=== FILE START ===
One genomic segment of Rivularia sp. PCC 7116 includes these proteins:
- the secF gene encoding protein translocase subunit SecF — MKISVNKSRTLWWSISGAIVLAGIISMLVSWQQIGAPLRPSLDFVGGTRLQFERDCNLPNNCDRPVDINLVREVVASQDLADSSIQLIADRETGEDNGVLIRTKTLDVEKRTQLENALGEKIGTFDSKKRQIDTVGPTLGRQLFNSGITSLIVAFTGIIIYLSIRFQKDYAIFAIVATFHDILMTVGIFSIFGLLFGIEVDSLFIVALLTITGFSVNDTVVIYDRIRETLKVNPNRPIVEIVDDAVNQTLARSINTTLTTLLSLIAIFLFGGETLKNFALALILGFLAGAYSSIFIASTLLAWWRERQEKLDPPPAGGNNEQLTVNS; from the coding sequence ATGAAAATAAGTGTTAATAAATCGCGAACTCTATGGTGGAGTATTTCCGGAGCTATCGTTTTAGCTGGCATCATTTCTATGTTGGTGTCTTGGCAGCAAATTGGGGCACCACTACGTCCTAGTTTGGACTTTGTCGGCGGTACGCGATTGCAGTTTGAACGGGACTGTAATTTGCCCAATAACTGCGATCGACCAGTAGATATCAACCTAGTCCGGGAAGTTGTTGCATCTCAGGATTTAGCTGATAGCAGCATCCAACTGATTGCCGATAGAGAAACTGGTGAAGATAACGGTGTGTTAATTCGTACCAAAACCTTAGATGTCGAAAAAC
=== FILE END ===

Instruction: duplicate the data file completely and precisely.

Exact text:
One genomic segment of Rivularia sp. PCC 7116 includes these proteins:
- the secF gene encoding protein translocase subunit SecF — MKISVNKSRTLWWSISGAIVLAGIISMLVSWQQIGAPLRPSLDFVGGTRLQFERDCNLPNNCDRPVDINLVREVVASQDLADSSIQLIADRETGEDNGVLIRTKTLDVEKRTQLENALGEKIGTFDSKKRQIDTVGPTLGRQLFNSGITSLIVAFTGIIIYLSIRFQKDYAIFAIVATFHDILMTVGIFSIFGLLFGIEVDSLFIVALLTITGFSVNDTVVIYDRIRETLKVNPNRPIVEIVDDAVNQTLARSINTTLTTLLSLIAIFLFGGETLKNFALALILGFLAGAYSSIFIASTLLAWWRERQEKLDPPPAGGNNEQLTVNS; from the coding sequence ATGAAAATAAGTGTTAATAAATCGCGAACTCTATGGTGGAGTATTTCCGGAGCTATCGTTTTAGCTGGCATCATTTCTATGTTGGTGTCTTGGCAGCAAATTGGGGCACCACTACGTCCTAGTTTGGACTTTGTCGGCGGTACGCGATTGCAGTTTGAACGGGACTGTAATTTGCCCAATAACTGCGATCGACCAGTAGATATCAACCTAGTCCGGGAAGTTGTTGCATCTCAGGATTTAGCTGATAGCAGCATCCAACTGATTGCCGATAGAGAAACTGGTGAAGATAACGGTGTGTTAATTCGTACCAAAACCTTAGATGTCGAAAAAC